FORT MYERS, Fla. — Business just picked up at JetBlue Park.
There already was a buzz surrounding Boston Red Sox spring training with so many players showing up early. Things kicked up another notch Saturday when the team’s heart and soul, Dustin Pedroia, arrived with an even bigger than usual chip on his shoulder.
“I’m ready to play,” Pedroia said amid a series of direct responses that spoke to his focus going into 2015. “I’m healthy and I’m excited to go do what I do.”
What Pedroia typically does, of course, is rake. Yet that wasn’t the case in 2014, in large part because the second baseman played through a hand injury that ultimately derailed his season in August. It was the second consecutive season Pedroia dealt with a hand issue.
Pedroia underwent surgery, recovered and embarked on a normal offseason. His regimen changed against his will last offseason because of a procedure he had following the Red Sox’s World Series win, but he was able to go full bore this winter while back home in Arizona. His routine involved lifting weights like a mad man.
“I don’t know that there’s ever a day that he’s not motivated,” Red Sox manager John Farrell said. “But much like coming off of 2012, I think there’s added incentive from a disappointing finish last year to the beginning of spring training and the birth of a new year. He comes in late (Friday) night and he’s one of the first guys here in the clubhouse (Saturday morning). He’s raring and ready to go.”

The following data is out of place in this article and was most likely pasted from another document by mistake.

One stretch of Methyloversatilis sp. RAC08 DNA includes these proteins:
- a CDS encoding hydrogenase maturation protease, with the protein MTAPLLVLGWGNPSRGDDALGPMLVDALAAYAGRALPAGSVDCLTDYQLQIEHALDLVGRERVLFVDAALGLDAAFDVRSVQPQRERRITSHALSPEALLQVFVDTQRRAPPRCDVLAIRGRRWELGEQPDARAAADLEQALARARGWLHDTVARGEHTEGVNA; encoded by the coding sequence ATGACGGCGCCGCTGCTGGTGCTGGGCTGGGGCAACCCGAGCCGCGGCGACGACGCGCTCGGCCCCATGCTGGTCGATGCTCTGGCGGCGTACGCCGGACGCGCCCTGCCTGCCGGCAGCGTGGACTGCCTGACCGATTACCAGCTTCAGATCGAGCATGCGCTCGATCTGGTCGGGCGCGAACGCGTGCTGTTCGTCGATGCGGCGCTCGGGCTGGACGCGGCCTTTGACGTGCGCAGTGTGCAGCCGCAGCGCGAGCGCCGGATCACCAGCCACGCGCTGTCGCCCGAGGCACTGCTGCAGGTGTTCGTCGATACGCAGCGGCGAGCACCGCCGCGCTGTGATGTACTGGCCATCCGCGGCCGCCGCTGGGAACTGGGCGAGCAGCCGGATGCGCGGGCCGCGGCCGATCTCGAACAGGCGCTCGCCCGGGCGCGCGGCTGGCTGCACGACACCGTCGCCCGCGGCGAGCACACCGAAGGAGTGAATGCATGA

Pedroia, who leads both vocally and by example, definitely will be an important player this season as the Red Sox look to rebound from a disappointing 2014. There’s no substitute for hard work, though, which the four-time All-Star already is preaching within the walls of the Red Sox’s clubhouse at JetBlue Park.
“Put the work in. Don’t go through the motions out here,” Pedroia said. “This is a time where you can get better, form that team bond. We’re going to be together every day for the next eight months, whatever it is. We’ve got to find a way to figure out what makes our team tick and go play from the start.
“If you start well, it continues and snowballs. We’ll make sure we do that.”
Pedroia avoided criticism last season amid Boston’s struggles because he remained exceptional defensively. It also was fairly obvious he was dealing with a physical ailment, though he didn’t acknowledge it until late in the year. The nine-year veteran is prepared to accept the heat when things don’t go well for the Red Sox, though. If you ask the 31-year-old, it simply comes with the territory of playing in Boston.
“I like it. I understand it. I get it that if you don’t perform well as a team and don’t win, there’s consequences. That’s how you should view everything, and that’s why I play,” Pedroia said. “I don’t mind if you guys get on me. It doesn’t really bother me. Over the years I don’t really have feelings anymore, so it doesn’t really matter.
“Nobody’s harder on your team or yourself than you. You’ve got to look in the mirror. I’m excited. This group’s going to form together and we’re going to play well.”
If the Red Sox play well, Pedroia likely will be a big reason why. If they don’t play well, the chip on Pedroia’s shoulder will just continue to grow until Boston eventually does turn it around.
Failure doesn’t sound like an option for No. 15 this season.
Thumbnail photo via Tony Gutierrez/The Associated Press
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